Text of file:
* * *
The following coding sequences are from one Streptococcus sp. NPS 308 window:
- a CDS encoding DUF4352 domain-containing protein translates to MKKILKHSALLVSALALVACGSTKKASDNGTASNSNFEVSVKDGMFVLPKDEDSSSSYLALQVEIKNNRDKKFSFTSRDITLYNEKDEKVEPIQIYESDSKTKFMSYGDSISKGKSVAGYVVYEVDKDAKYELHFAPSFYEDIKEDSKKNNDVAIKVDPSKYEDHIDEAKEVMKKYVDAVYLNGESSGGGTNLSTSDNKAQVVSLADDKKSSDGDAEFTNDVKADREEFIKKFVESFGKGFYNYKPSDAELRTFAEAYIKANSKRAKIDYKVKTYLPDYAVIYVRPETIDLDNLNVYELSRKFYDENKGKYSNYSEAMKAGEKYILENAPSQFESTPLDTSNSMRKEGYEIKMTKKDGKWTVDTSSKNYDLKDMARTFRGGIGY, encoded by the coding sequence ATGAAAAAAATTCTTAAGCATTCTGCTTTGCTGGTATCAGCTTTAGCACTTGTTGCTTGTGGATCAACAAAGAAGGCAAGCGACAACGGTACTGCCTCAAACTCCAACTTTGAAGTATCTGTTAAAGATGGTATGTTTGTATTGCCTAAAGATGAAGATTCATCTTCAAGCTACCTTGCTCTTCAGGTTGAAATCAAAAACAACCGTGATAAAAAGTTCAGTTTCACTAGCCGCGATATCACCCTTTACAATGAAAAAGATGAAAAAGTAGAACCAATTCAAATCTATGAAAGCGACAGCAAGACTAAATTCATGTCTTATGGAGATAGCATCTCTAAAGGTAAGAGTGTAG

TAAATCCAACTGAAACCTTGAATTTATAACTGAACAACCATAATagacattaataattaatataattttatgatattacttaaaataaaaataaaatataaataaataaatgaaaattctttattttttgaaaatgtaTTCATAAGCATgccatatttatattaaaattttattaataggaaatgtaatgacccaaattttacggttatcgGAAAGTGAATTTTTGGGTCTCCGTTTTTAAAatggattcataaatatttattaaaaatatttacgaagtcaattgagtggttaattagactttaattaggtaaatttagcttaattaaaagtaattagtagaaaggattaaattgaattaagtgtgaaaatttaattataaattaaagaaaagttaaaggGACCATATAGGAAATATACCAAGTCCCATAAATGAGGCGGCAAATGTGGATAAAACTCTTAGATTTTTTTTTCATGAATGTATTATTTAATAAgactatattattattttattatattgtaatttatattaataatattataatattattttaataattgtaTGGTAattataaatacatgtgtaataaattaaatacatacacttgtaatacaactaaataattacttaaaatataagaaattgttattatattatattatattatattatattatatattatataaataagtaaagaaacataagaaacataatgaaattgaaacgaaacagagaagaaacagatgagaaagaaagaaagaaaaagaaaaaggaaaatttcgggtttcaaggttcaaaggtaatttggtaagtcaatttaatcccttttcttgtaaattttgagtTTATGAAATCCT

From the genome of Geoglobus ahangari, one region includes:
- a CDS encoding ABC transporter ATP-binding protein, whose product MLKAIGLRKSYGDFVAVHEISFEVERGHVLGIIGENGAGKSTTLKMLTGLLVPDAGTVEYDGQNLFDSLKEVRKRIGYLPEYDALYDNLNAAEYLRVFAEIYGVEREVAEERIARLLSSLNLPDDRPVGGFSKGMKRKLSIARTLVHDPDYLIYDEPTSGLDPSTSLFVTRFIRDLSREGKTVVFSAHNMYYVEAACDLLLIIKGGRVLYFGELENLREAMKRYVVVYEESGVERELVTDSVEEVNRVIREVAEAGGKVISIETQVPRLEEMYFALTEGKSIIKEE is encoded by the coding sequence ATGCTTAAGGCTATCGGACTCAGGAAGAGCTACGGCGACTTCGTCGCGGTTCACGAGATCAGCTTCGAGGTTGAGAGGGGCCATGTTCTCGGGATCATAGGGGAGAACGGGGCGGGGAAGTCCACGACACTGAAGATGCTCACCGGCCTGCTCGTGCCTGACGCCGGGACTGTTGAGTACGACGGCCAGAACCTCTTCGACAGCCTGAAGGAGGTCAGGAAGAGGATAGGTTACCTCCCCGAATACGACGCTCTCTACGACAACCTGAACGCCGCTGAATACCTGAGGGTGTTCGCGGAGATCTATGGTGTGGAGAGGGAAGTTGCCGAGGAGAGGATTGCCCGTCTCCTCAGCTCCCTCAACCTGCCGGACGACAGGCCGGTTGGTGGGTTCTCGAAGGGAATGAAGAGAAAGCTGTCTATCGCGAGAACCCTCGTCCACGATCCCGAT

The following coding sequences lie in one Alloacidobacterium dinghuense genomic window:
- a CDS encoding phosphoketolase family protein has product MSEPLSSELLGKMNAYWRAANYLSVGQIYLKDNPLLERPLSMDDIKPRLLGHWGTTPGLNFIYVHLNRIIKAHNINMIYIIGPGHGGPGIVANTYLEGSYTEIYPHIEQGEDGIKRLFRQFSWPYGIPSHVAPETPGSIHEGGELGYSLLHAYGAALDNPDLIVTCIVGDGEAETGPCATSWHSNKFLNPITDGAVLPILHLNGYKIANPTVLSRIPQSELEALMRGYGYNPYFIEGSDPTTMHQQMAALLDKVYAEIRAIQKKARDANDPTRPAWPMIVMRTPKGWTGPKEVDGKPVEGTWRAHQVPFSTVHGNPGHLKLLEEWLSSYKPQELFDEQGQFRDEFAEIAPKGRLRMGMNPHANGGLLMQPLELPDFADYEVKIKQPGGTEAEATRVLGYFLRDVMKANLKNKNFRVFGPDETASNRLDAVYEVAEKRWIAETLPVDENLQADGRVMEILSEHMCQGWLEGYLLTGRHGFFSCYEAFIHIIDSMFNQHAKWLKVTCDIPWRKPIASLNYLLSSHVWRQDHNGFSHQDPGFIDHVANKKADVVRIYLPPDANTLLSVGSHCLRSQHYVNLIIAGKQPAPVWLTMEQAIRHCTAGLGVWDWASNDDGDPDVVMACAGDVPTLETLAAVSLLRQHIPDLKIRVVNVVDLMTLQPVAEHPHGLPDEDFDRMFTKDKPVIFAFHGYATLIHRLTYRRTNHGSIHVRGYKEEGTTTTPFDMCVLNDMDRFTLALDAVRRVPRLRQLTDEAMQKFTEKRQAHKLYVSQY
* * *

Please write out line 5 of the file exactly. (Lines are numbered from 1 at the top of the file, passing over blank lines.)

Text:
- a CDS encoding ABC transporter ATP-binding protein, whose product MLKAIGLRKSYGDFVAVHEISFEVERGHVLGIIGENGAGKSTTLKMLTGLLVPDAGTVEYDGQNLFDSLKEVRKRIGYLPEYDALYDNLNAAEYLRVFAEIYGVEREVAEERIARLLSSLNLPDDRPVGGFSKGMKRKLSIARTLVHDPDYLIYDEPTSGLDPSTSLFVTRFIRDLSREGKTVVFSAHNMYYVEAACDLLLIIKGGRVLYFGELENLREAMKRYVVVYEESGVERELVTDSVEEVNRVIREVAEAGGKVISIETQVPRLEEMYFALTEGKSIIKEE is encoded by the coding sequence ATGCTTAAGGCTATCGGACTCAGGAAGAGCTACGGCGACTTCGTCGCGGTTCACGAGATCAGCTTCGAGGTTGAGAGGGGCCATGTTCTCGGGATCATAGGGGAGAACGGGGCGGGGAAGTCCACGACACTGAAGATGCTCACCGGCCTGCTCGTGCCTGACGCCGGGACTGTTGAGTACGACGGCCAGAACCTCTTCGACAGCCTGAAGGAGGTCAGGAAGAGGATAGGTTACCTCCCCGAATACGACGCTCTCTACGACAACCTGAACGCCGCTGAATACCTGAGGGTGTTCGCGGAGATCTATGGTGTGGAGAGGGAAGTTGCCGAGGAGAGGATTGCCCGTCTCCTCAGCTCCCTCAACCTGCCGGACGACAGGCCGGTTGGTGGGTTCTCGAAGGGAATGAAGAGAAAGCTGTCTATCGCGAGAACCCTCGTCCACGATCCCGAT